Kettle management isn't everyone's cup of tea

30th July 2010 at 01:00
Neither employers, schools nor pupils are satisfied with the current standard of work experience. But some placements are bucking the trend. Irena Barker reports

Work experience," explains Dennis Richards, head of St Aidan's CofE High School in Harrogate, "helps pupils learn to tread the fine line between taking the initiative and doing what they are told."

A big supporter of young people having the chance to sample the workplace, he says it is vital to give pupils a "reality check" about working life.

Learning to get on with other people, he says, is also core to the exercise, as you can't always choose your co-workers.

Most headteachers agree that work experience can be a crucial eye-opener for pupils more used to following exam syllabuses, having every hour timetabled and being told what to do.

But what if "taking the initiative" on a work placement boils down to putting sugar in a colleague's tea without asking first? Or kicking the photocopier when it won't print on both sides of the paper? Is it still of value?

Every year, many Year 10s and 11s will find inspiration for their future lives during their two weeks in the workplace.

But there will also be a great many who drag themselves to placements where they will do little more than they do in their Saturday jobs, but unpaid.

Some will follow a structured scheme of activities with dedicated mentors while others will be largely ignored.

A recent survey of employers by bosses' organisation the CBI confirms this mixed picture with the alarming statistic that only 37 per cent of companies were satisfied with the work experience they offered.

A separate report for the CBI, conducted in 2007, found that "many" young people on work experience did not receive a briefing on the company, did not have explicit goals and did not receive feedback.

More generally, a new KPMG investigation on schoolemployer partnerships for the Education and Employers Taskforce charity, found that relationships between schools and businesses were highly valued by schools, but arrangements were often "ad hoc" and "inconsistent".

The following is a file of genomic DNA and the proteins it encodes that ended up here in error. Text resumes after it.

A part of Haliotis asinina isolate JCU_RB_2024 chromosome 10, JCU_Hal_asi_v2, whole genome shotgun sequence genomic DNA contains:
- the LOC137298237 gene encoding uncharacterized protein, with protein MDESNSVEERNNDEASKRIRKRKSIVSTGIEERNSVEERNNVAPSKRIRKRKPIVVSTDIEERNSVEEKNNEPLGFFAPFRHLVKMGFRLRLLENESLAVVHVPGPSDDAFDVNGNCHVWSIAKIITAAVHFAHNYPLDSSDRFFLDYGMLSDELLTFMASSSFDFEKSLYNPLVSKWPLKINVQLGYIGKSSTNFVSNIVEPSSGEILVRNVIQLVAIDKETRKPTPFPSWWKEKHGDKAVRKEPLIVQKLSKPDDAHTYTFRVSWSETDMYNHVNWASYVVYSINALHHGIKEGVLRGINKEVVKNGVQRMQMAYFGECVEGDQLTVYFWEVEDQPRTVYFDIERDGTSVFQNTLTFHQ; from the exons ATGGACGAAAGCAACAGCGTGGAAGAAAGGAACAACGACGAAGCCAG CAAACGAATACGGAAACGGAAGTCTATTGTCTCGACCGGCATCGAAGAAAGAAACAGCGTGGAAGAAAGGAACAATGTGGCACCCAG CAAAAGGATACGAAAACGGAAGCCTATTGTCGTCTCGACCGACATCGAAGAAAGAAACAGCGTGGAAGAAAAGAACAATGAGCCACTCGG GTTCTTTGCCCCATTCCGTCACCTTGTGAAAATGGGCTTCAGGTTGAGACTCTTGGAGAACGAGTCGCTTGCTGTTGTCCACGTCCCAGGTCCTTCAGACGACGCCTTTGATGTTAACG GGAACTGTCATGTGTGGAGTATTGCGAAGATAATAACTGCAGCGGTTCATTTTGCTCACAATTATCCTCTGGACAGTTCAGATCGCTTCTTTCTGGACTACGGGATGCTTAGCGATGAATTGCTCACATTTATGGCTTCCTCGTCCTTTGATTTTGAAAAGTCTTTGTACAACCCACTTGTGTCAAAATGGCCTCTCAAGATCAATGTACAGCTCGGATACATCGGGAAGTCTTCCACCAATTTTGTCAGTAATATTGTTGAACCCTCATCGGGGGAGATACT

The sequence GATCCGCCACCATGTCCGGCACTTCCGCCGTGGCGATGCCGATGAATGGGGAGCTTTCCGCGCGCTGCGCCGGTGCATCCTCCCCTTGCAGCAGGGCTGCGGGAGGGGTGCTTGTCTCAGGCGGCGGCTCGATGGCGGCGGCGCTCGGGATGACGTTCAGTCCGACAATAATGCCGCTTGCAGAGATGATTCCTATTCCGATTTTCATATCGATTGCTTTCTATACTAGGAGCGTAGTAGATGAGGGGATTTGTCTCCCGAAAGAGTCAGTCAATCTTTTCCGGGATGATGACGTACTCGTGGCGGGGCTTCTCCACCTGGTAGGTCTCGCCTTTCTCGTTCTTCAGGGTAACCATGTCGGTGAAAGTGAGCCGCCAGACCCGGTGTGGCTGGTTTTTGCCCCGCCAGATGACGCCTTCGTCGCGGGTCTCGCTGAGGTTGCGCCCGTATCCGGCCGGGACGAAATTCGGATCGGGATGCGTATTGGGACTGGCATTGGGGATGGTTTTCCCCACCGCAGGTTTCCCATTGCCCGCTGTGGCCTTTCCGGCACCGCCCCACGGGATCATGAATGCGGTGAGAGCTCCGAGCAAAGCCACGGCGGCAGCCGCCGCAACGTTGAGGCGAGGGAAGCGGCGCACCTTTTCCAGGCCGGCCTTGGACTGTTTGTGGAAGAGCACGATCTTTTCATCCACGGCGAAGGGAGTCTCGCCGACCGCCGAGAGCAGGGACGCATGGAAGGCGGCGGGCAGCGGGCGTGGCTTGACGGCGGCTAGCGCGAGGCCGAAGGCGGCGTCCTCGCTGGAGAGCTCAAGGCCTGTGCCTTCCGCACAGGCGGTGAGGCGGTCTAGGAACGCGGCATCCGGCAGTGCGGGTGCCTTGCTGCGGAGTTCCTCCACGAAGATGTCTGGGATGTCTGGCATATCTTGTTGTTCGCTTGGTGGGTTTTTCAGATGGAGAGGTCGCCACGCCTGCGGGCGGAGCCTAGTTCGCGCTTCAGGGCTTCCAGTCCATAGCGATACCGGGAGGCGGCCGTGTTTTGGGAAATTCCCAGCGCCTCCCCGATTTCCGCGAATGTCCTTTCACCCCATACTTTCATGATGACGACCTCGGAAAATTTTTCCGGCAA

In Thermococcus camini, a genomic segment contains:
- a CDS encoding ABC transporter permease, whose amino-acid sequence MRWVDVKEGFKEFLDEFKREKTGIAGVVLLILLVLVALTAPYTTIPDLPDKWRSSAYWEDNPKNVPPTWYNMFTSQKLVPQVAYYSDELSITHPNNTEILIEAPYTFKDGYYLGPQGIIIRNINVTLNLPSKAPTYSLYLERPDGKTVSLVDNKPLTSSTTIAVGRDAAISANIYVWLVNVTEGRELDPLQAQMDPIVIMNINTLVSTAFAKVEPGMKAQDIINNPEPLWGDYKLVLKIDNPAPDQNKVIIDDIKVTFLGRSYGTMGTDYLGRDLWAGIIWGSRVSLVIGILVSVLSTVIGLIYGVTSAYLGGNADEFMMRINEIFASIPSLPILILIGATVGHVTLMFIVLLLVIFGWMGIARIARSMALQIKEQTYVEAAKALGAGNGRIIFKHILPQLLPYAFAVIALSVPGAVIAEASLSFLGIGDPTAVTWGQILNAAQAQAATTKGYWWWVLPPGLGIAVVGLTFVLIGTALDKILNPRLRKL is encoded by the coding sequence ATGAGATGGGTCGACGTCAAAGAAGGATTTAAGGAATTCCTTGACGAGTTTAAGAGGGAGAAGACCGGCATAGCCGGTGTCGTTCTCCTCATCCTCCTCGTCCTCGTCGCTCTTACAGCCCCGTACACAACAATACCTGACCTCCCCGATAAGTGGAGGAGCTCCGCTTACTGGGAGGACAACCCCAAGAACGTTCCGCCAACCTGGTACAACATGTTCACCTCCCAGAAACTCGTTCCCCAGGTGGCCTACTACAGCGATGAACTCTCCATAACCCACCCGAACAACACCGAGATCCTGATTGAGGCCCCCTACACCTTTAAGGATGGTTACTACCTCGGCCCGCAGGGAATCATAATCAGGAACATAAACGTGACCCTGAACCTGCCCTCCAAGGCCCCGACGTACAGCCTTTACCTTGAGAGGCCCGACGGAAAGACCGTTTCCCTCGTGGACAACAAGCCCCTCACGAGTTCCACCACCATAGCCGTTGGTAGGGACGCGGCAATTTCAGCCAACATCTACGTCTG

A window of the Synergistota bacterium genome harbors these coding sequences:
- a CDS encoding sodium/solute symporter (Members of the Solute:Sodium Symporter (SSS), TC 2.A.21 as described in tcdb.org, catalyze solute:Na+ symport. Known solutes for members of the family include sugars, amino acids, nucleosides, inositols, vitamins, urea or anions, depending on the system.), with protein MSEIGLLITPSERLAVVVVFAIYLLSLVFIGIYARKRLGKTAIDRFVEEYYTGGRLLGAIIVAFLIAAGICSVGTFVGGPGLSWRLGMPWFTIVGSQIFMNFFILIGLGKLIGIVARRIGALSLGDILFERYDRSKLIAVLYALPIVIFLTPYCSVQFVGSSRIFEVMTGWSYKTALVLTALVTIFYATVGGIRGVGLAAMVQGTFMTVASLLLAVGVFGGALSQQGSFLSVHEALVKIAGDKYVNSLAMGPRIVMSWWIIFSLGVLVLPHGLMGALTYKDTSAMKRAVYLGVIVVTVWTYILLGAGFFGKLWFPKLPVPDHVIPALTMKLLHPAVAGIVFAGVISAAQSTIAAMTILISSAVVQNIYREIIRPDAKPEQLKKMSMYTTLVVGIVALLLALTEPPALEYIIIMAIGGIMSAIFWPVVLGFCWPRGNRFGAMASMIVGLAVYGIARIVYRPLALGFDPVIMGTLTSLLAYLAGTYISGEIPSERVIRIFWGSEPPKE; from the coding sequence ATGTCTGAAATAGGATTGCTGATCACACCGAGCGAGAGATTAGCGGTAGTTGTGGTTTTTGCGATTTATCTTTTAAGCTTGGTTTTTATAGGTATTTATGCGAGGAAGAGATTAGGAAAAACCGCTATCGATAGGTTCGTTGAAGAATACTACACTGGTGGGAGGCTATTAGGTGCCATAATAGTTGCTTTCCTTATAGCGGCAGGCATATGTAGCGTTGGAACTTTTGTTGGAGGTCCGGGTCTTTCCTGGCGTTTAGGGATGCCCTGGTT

A small proportion of schools, 18 per cent of primaries and 4 per cent of secondaries, even claimed their relationships with companies were of "little benefit".

Ben Slade, headteacher of Manor Community College in Cambridge, says it is up to the school to make sure placements are more than an exercise in kettle management.

"Work experience is only as good as the person organising it," he said. "If you have someone organising it who thinks it's a pain in the arse, you will get the pupil bagging bananas in Kwik Save, which will only teach them 'I don't want to do that'."

But Peter Kent, head of Lawrence Sheriff School, a boys' grammar in Rugby, Warwickshire, disagrees that the more "boring" placements fail to teach pupils anything. Boredom, he says, even for headmasters, is part of life.

"Some go to shops. Others go to exciting placements, but that's life; not everything you do in work is incredibly exciting or dynamic," he says.

Despite this optimism about the more mundane jobs, Mr Kent employs a part-time director of careers, work experience and enterprise, Laura Kisby, to ensure each boy has a tailor-made experience.

Pupils have worked at Aston Martin and Pinewood Studios. One mother spent a week in a youth hostel in London accompanying her son on a placement at London's Natural History Museum.

But Ms Kisby says there is a "phenomenal" amount of paperwork involved in arranging placements, even with the help of the local Education Business Partnership and Connexions, which "quality controls" placements for essentials such as insurance.

"You need someone who can devote their time to this sort of thing," she says. "A teacher might only get four to six hours a week to do it, which would be difficult from an admin point of view."